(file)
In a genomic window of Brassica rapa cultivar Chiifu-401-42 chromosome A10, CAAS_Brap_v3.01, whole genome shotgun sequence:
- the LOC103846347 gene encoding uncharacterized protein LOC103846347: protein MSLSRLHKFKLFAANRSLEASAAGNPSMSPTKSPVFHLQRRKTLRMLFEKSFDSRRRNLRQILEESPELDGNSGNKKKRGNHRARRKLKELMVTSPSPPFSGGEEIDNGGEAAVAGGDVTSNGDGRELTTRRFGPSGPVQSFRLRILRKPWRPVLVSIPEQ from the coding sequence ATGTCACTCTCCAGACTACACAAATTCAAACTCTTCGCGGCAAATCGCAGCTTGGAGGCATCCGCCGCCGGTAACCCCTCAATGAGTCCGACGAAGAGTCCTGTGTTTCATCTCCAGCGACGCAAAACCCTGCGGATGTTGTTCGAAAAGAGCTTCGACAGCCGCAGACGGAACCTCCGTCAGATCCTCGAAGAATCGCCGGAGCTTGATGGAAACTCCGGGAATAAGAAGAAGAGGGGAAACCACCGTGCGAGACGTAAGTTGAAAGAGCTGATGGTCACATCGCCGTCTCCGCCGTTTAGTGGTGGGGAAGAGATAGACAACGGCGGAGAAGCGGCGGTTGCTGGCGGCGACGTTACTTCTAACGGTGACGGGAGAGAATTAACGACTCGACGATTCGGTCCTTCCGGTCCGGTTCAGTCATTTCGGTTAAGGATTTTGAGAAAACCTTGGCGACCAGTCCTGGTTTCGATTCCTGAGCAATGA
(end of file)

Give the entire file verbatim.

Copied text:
In a genomic window of Brassica rapa cultivar Chiifu-401-42 chromosome A10, CAAS_Brap_v3.01, whole genome shotgun sequence:
- the LOC103846347 gene encoding uncharacterized protein LOC103846347: protein MSLSRLHKFKLFAANRSLEASAAGNPSMSPTKSPVFHLQRRKTLRMLFEKSFDSRRRNLRQILEESPELDGNSGNKKKRGNHRARRKLKELMVTSPSPPFSGGEEIDNGGEAAVAGGDVTSNGDGRELTTRRFGPSGPVQSFRLRILRKPWRPVLVSIPEQ from the coding sequence ATGTCACTCTCCAGACTACACAAATTCAAACTCTTCGCGGCAAATCGCAGCTTGGAGGCATCCGCCGCCGGTAACCCCTCAATGAGTCCGACGAAGAGTCCTGTGTTTCATCTCCAGCGACGCAAAACCCTGCGGATGTTGTTCGAAAAGAGCTTCGACAGCCGCAGACGGAACCTCCGTCAGATCCTCGAAGAATCGCCGGAGCTTGATGGAAACTCCGGGAATAAGAAGAAGAGGGGAAACCACCGTGCGAGACGTAAGTTGAAAGAGCTGATGGTCACATCGCCGTCTCCGCCGTTTAGTGGTGGGGAAGAGATAGACAACGGCGGAGAAGCGGCGGTTGCTGGCGGCGACGTTACTTCTAACGGTGACGGGAGAGAATTAACGACTCGACGATTCGGTCCTTCCGGTCCGGTTCAGTCATTTCGGTTAAGGATTTTGAGAAAACCTTGGCGACCAGTCCTGGTTTCGATTCCTGAGCAATGA